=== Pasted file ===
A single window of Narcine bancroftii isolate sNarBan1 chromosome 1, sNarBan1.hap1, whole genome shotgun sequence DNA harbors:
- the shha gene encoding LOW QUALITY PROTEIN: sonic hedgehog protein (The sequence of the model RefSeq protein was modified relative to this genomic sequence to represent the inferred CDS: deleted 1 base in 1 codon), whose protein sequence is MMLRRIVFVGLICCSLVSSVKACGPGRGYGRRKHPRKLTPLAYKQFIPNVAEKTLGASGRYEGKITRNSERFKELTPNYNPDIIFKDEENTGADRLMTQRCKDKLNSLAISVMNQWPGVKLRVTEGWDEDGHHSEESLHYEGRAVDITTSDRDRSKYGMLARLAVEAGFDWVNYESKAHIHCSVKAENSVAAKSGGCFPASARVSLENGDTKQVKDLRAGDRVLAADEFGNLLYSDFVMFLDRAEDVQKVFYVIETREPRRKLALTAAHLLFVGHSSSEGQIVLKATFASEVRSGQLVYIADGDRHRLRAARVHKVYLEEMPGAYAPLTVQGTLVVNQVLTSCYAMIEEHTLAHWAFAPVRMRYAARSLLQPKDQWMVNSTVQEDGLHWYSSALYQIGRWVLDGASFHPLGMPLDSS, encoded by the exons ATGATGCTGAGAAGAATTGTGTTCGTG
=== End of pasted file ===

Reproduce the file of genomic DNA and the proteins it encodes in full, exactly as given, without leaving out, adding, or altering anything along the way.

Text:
A single window of Narcine bancroftii isolate sNarBan1 chromosome 1, sNarBan1.hap1, whole genome shotgun sequence DNA harbors:
- the shha gene encoding LOW QUALITY PROTEIN: sonic hedgehog protein (The sequence of the model RefSeq protein was modified relative to this genomic sequence to represent the inferred CDS: deleted 1 base in 1 codon), whose protein sequence is MMLRRIVFVGLICCSLVSSVKACGPGRGYGRRKHPRKLTPLAYKQFIPNVAEKTLGASGRYEGKITRNSERFKELTPNYNPDIIFKDEENTGADRLMTQRCKDKLNSLAISVMNQWPGVKLRVTEGWDEDGHHSEESLHYEGRAVDITTSDRDRSKYGMLARLAVEAGFDWVNYESKAHIHCSVKAENSVAAKSGGCFPASARVSLENGDTKQVKDLRAGDRVLAADEFGNLLYSDFVMFLDRAEDVQKVFYVIETREPRRKLALTAAHLLFVGHSSSEGQIVLKATFASEVRSGQLVYIADGDRHRLRAARVHKVYLEEMPGAYAPLTVQGTLVVNQVLTSCYAMIEEHTLAHWAFAPVRMRYAARSLLQPKDQWMVNSTVQEDGLHWYSSALYQIGRWVLDGASFHPLGMPLDSS, encoded by the exons ATGATGCTGAGAAGAATTGTGTTCGTG